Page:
Bundy et al v. St. Lukes Health System LTD et al

Filing 26

MEMORANDUM DECISION AND ORDER - Defendants Motion to Dismiss or Remand (Dkt. 6 ) is GRANTED. All other Motions (Dkts. 5 , 7 , 12 , 18 , 19 ) are DISMISSED as MOOT. This case is REMANDED to the Fourth Judicial District of the State of Idaho, cou nty of Ada. The Court retains limited jurisdiction over Defendants request for attorneys fees and for other sanctions the Court may impose. Defendants have 30 days to submit a motion for costs, fees, and or any other relief they seek. Pursuant to lo cal rule, Bundy will have 21 days to respond. Dist. Idaho Loc. Civ. R. 7.1(c). Defendants may elect to file a reply 14 days thereafter. Signed by Judge David C. Nye. (caused to be mailed to non Registered Participants at the addresses listed on the Notice of Electronic Filing (NEF) by (lm) )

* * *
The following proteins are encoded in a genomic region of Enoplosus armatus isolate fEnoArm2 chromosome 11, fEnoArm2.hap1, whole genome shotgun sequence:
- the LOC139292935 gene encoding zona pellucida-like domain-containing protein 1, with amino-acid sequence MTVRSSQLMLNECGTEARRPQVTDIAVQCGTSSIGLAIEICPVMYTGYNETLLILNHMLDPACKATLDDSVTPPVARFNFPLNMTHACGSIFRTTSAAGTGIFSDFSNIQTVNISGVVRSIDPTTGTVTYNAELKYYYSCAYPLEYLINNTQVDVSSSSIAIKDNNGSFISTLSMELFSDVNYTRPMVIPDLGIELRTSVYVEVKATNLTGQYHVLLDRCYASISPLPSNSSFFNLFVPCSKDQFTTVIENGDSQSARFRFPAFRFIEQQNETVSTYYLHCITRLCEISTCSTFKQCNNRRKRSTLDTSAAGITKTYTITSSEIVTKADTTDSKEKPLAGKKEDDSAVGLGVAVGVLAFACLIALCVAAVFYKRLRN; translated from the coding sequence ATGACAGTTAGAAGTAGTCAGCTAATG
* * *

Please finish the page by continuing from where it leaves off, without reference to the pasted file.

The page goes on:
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UNITED STATES DISTRICT COURT FOR THE DISTRICT OF IDAHO AMMON BUNDY; AMMON BUNDY FOR GOVERNOR; DIEGO RODRIGUEZ; FREEDOM MAN PAC; PEOPLE’S RIGHTS NETWORK; and FREEDOM MAN PRESS LLC, Case No. 1:23-cv-00212-DCN MEMORANDUM DECISION AND ORDER Plaintiffs, v. ST. LUKE’S HEALTH SYSTEM LTD.; ST. LUKE’S REGIONAL MEDICAL CENTER LTD.; CHRIS ROTH; NATASHA ERICKSON, MD; and TRACY JUNGMAN, Defendants. I. INTRODUCTION Before the Court is Defendants’ Motion to Dismiss or Remand (Dkt. 6), Motion to Seal (Dkt. 5), Motion to Expedite and Proceed Without Hearing (Dkt. 12), Motion to Expedite (Dkt. 18), and Expedited Motion to Clarify (Dkt. 19). Plaintiff Diego Rodriguez also filed a “Petition to Enjoin Petitioner Ammon Bundy in Transferring From State Court to Federal Court.” 1 Dkt. 7. Having reviewed the record, the Court finds that the facts and legal arguments are adequately presented. Thus, in the interest of avoiding further delay, and because oral argument would not significantly aid its decisional process, the Court will decide the Motion without oral argument. Dist. Idaho Loc. Civ. R. 7.1(d)(1)(B). 1 Although Rodriguez uses the term “enjoin,” based on the Petition, it is clear that Rodriguez is seeking to “join,” or consent, to Bundy’s notice of removal. MEMORANDUM DECISION AND ORDER - 1 For the reasons set forth below, the Court GRANTS the Motion to Dismiss or Remand. Dkt. 6. The Court DISMISSES the Motion to Seal (Dkt. 5), the Motions to Expedite (Dkts. 12, 18), the Expedited Motion for Clarification (Dkt. 19), and the Petition to Enjoin (Dkt. 7) as MOOT. The Court REMANDS this case back to state court. Further, the Court retains limited jurisdiction over Defendants’ request for attorneys’ fees and for other sanctions the Court may impose. II. BACKGROUND This case began in the State of Idaho’s Fourth Judicial District Court, nearly a year ago, when Defendants St. Luke’s Health System Ltd., St. Luke’s Regional Medical Center Ltd., Chris Roth, Natasha Erickson, MD, and Tracy Jungman (collectively “St. Luke’s,” unless otherwise stated) filed a civil lawsuit against Plaintiffs Ammon Bundy, Ammon Bundy for Governor, Diego Rodriguez, Freedom Man PAC, People’s Rights Network, and Freedom Man Press LLC (collectively “Bundy,” unless otherwise stated). In its suit, St. Luke’s brought state law claims for defamation, false-light invasion of privacy, intentional infliction of emotional distress, common law trespass, statutory trespass, violations of Idaho’s Unfair Business Practices Act, violations of Idaho’s Charitable Contributions Act, and civil conspiracy. Dkt. 6-1, at 4. These claims arise out of events that took place in March 2022, beginning with St. Luke’s treating an infant who was temporarily placed in the custody of the Idaho Department of Health and Welfare due to health and safety concerns. Dkt. 6-3, at ¶¶ 3–4. Specifically, St. Luke’s alleges that Bundy, in concert with the other Plaintiffs, launched a smear campaign against St. Luke’s claiming that it was participating in a “widespread MEMORANDUM DECISION AND ORDER - 2 conspiracy to kidnap Christian children and traffic those children to homosexual couples who would then sexually abuse and kill the children.” Dkt. 6-1, at 2. Bundy and his supporters also blocked an ambulance bay at St. Luke’s Meridian and took other actions that disrupted operations and caused St. Luke’s Boise to be locked down for a period of time. Id. Further, St. Luke’s alleged that Bundy harassed and doxed its employees. Id. Bundy never appeared in the state court proceedings and has been sanctioned multiple times, including being held in contempt. Id. at 2. St. Luke’s amended its complaint four times, and ultimately, obtained a default judgment due to Bundy’s nonparticipation. A trial has been set for July 10, 2023. Bundy states that his nonparticipation was a costsaving strategy, and he argues that the state judge’s delay in entering a default judgment, and St. Luke’s amendments, prejudiced him. Bundy filed a Notice of Removal on May 1, 2023 (Dkt. 1), and a Memorandum in Support on May 8 (Dkt. 2). St. Luke’s filed its Motion to Dismiss or Remand on May 8, 2023, arguing that subject matter jurisdiction does not exist and that Bundy removed the case to merely obstruct the state court proceedings. Bundy responded in opposition to the Motion. Dkt. 11. St. Luke’s then filed its first Motion to Expedite (Dkt. 12) noting it did not intend to reply to its Motion and urging the Court to expeditiously resolve this matter. Having received all briefing, the matter is ripe for adjudication. III. LEGAL STANDARD The “power of removal is not to be found in express terms in any part of the [C]onstitution.” Martin v. Hunter’s Lessee, 14 U.S. 304, 349 (1816). Thus, “[t]he right to remove a case from a state to federal court is purely statutory and its scope and the terms MEMORANDUM DECISION AND ORDER - 3 of its availability therefore are entirely dependent on acts of Congress.” 14C C. Wright & A. Miller, Federal Practice and Procedure Jurisdiction § 3721 (Rev. 4th ed. 2023). Removal from state court is governed by 28 U.S.C. § 1441. The most frequent type of removal that the Court deals with is when a defendant in a civil lawsuit removes an action to federal court. See 28 U.S.C. §§ 1441, 1442. A civil suit must meet certain criteria for a defendant to do this. Id. Federal courts “strictly construe the removal statute against removal.” Sharma v. HSI Asset Loan Obligation Tr. 2007-1, 23 F.4th 1167, 1170 (9th Cir. 2022) (cleaned up). “Where doubt regarding the right to removal exists, a case should be remanded to state court.” Matheson v. Progressive Specialty Ins. Co., 319 F.3d 1089, 1090 (9th Cir. 2003). IV. ANALYSIS The Court first addresses the Motion to Dismiss or Remand (Dkt. 6) before discussing the remaining Motions. A. Motion to Dismiss or Remand (Dkt. 6) “Article III establishe[d] a ‘judicial department’ with the province and duty . . . to say what the law is’ in particular cases and controversies.” Plaut v. Spendthrift Farm, Inc., 514 U.S. 211, 218 (1995) (quoting Marbury v. Madison, 5 U.S. (1 Cranch) 137, 177, 2 (1803)). Notwithstanding this constitutional authority to exercise judicial power, federal district courts are congressionally circumscribed creatures that have limited jurisdiction. Kokkonen v. Guardian Life Ins. Co of Am., 511 U.S. 375, 377 (1994). In other words, the Court cannot act beyond the bounds set by law, for our constitutional republic is a “government of laws, and not of men.” Marbury, 5 U.S. at 163. MEMORANDUM DECISION AND ORDER - 4 Having reviewed the complaint, the Notice of Removal, and the rest of the record, the Court must remand this case back to state court because it lacks subject matter jurisdiction, and the Notice of Removal is procedurally defective. 1. Subject Matter Jurisdiction Federal district courts can only hear cases that arise in diversity or present a federal question. See U.S. Const. art. III §§ 1, 2; 28 U.S.C. §§ 1331, 1332. Beyond these two categories, subject matter does not exist. Diversity jurisdiction exists when there is complete diversity of citizenship between the parties and the amount in controversy exceeds $75,000. 28 U.S.C. § 1332(a)(1); Caterpillar Inc. v. Lewis, 519 U.S. 61, 68 (1996). Complete diversity exists if none of the plaintiffs is a citizen of the same state as any of the defendants. Caterpillar, 519 U.S. at 68; Lincoln Prop. Co. v. Roche, 546 U.S. 81, 89 (2005). In other words, if any plaintiff is a citizen of the same state as any defendant, diversity is destroyed, and the federal court does not have subject matter jurisdiction. Owen Equipment & Erection Co. v. Kroger, 437 U.S. 365, 373 (1978). The diversity statute considers citizenship, not residency, for purposes of determining whether complete diversity exists. Krueger v. Stively, 2019 WL 1373640, at *2 (D. Idaho Mar. 25, 2019) (cleaned up). A natural person’s state citizenship is determined by his state of domicile, not his state of residence. Id. (citing Kanter v. Warner–Lambert Co., 265 F.3d 853, 857 (9th Cir. 2001). Domicile is the permanent home where the person resides with the intention to remain or to which he intends to return. Id. A corporation is a citizen of the state “by which it has been incorporated” and the state “where it has its MEMORANDUM DECISION AND ORDER - 5 principal place of business.” 28 U.S.C. § 1332(c)(1); Montrose Chem. Corp. of Cal. v. Am. Motorists Ins. Co., 117 F.3d 1128, 1134 (9th Cir. 1997). Here, complete diversity does not exist. Each of the St. Luke’s parties are citizens of Idaho. Dkt. 6-1, at 8. Ammon Bundy is a citizen of Idaho, residing in Emmett. Dkt. 1, at 1. This alone defeats the complete diversity requirement. What’s more, several of the Plaintiff entities are also citizens of Idaho for diversity purposes. Freedom Man PAC is a political action committee registered in Idaho. Dkt. 6-1, at 8. Further, the People’s Rights Network, as an unincorporated association, “has the citizenship of all of its members.” Johnson v. Columbia Props. Anchorage, LP, 437 F.3d 894, 899 (9th Cir. 2006) (citing Carden v. Arkoma Assocs., 494 U.S. 185, 195–96 (1990)). While the Court does not know the citizenship of all 60,000 members of the association, it does know that one of the Network’s members, Ammon Bundy, is an Idaho resident. St. Luke’s argues that determining the citizenship of Rodriguez and Freedom Man Press is a more difficult task, but the Court need not wade into this discussion any further. Complete diversity does not exist. Because the Court finds that the parties are not diverse, the only jurisdictional issue remaining is whether the case presents a federal question. 2. Federal Question Federal district courts have original jurisdiction over “all civil actions arising under the Constitution, laws, or treaties of the United States.” 28 U.S.C. § 1331. It is not enough to show that the litigation will necessarily engage a federal question. Louisville & Nashville R. Co. v. Mottley, 211 U.S. 149, 152 (1908). The federal question must be the gateway to the case. See id. Thus, a federal question exists only if: (1) federal law creates the cause of MEMORANDUM DECISION AND ORDER - 6 action, or (2) a substantial question of federal law is a necessary element of a plaintiff’s well-pleaded complaint. Coeur d’Alene Tribe v. Hawks, 933 F.3d 1052, 1055 (9th Cir. 2019); Caterpillar, 482 U.S. at 392. Critically, cases “may not be removed to federal court on the basis of a federal defense.” Caterpillar, 482 U.S. 386, 393 (1987). This is true even when the federal defense is one that can be readily anticipated by the plaintiff. Franchise Tax Bd. of Calif. v. Construction Laborers Vacation Trust of S. Cal., 463 U.S. 1, 10 (1983). In its complaint, St. Luke’s brings claims solely based on state law. For this reason, the Court is unable to exercise federal question jurisdiction. This is true, even though Bundy’s Petition anticipates raising federal defenses—defenses that are also available in state court. Ultimately, because this case lacks diversity and a federal question, the Court has no jurisdiction to reach the merits. It must remand the case. 3. Equal Rights Removal Bundy also invokes 28 U.S.C. § 1443 in his Petition. Under this limited removal mechanism, a petition must satisfy the two-part test articulated by the Supreme Court: (1) petitioners must assert, as a defense to the prosecution, rights that are given to them by explicit statutory enactment protecting equal racial civil rights; (2) petitioners must assert that the state courts will not enforce that right, and that allegation must be supported by reference to a state statute or a constitutional provision that purports to command the state courts to ignore the federal rights. Idaho v. Oelker, 2021 WL 126202, at *2 (D. Idaho Jan. 13, 2021) (cleaned up). Here, Bundy has not alleged that he faces disparate racial treatment and has not referenced a state statute or constitutional provision purporting to command the state court MEMORANDUM DECISION AND ORDER - 7 to ignore his federal rights. For this reason, the Court finds that removal is improper under § 1443. 4. Additional Procedural Defects The Court also finds additional procedural defects that require remand. First, 28 U.S.C. § 1446 requires that a notice of removal be filed within 30 after receipt of service. By waiting for almost a year into the state suit, and after a default judgment was entered against him, Bundy’s Notice was filed long after the applicable deadline. Second, as corporations and entities, Ammon Bundy for Governor, Freedom Man PAC, and Freedom Man Press must be represented by an attorney; none can proceed “pro se,” nor can Bundy (or anyone else who is not an attorney) represent their interests. Dist. Idaho Loc. Civ. R. 83.4(d). Additionally, because these entities are not represented by counsel, they have technically not appeared, so they have not given consent to removal under 28 U.S.C. § 1466. Third, Bundy failed to comply with the filing requirements, including filing a copy of the entire state court record. See Dist. Idaho Loc. Civ. R. 83.4(d). Each of these reasons requires remanding this case. Lastly, Bundy, Rodriguez, and the Plaintiff entities are admonished that, in the future, if they are ever in federal court again, they are expected to conduct themselves with civility as required under District of Idaho Local Rule (Civil) 83.8. While zealous advocacy is always anticipated, the Court takes great umbrage when parties denigrate or threaten opposing parties or counsel. MEMORANDUM DECISION AND ORDER - 8 B. Other Motions Given that the Court lacks subject matter jurisdiction and is remanding this case, all other Motions are dismissed as moot. This aside, the Court retains jurisdiction to decide matters related to fees, costs, and sanctions (if sought and deemed appropriate). V. CONCLUSION The Court takes seriously its duty to “administer justice without respect to persons, and do equal right to the poor and rich.” 28 U.S.C. §453. Regardless of size, stature, or sophistication, all are equal under the law. All parties are required to proceed in the federal courts according to the rule of law. “No man is above the law, and no man is below it.” President Theodore Roosevelt, Third Annual Message to Congress (Dec. 7, 1903). In this vein, the Court reaches its decision. VI. ORDER The Court HEREBY ORDERS: 1. Defendants’ Motion to Dismiss or Remand (Dkt. 6) is GRANTED. 2. All other Motions (Dkts. 5, 7, 12, 18, 19) are DISMISSED as MOOT. 3. This case is REMANDED to the Fourth Judicial District of the State of Idaho, county of Ada. 4. The Court retains limited jurisdiction over Defendants’ request for attorneys’ fees and for other sanctions the Court may impose. Defendants have 30 days to submit a motion for costs, fees, and or any other relief they seek. Pursuant to local rule, MEMORANDUM DECISION AND ORDER - 9 Bundy will have 21 days to respond. Dist. Idaho Loc. Civ. R. 7.1(c). Defendants may elect to file a reply 14 days thereafter. DATED: May 19, 2023 _________________________ David C. Nye Chief U.S. District Court Judge MEMORANDUM DECISION AND ORDER - 10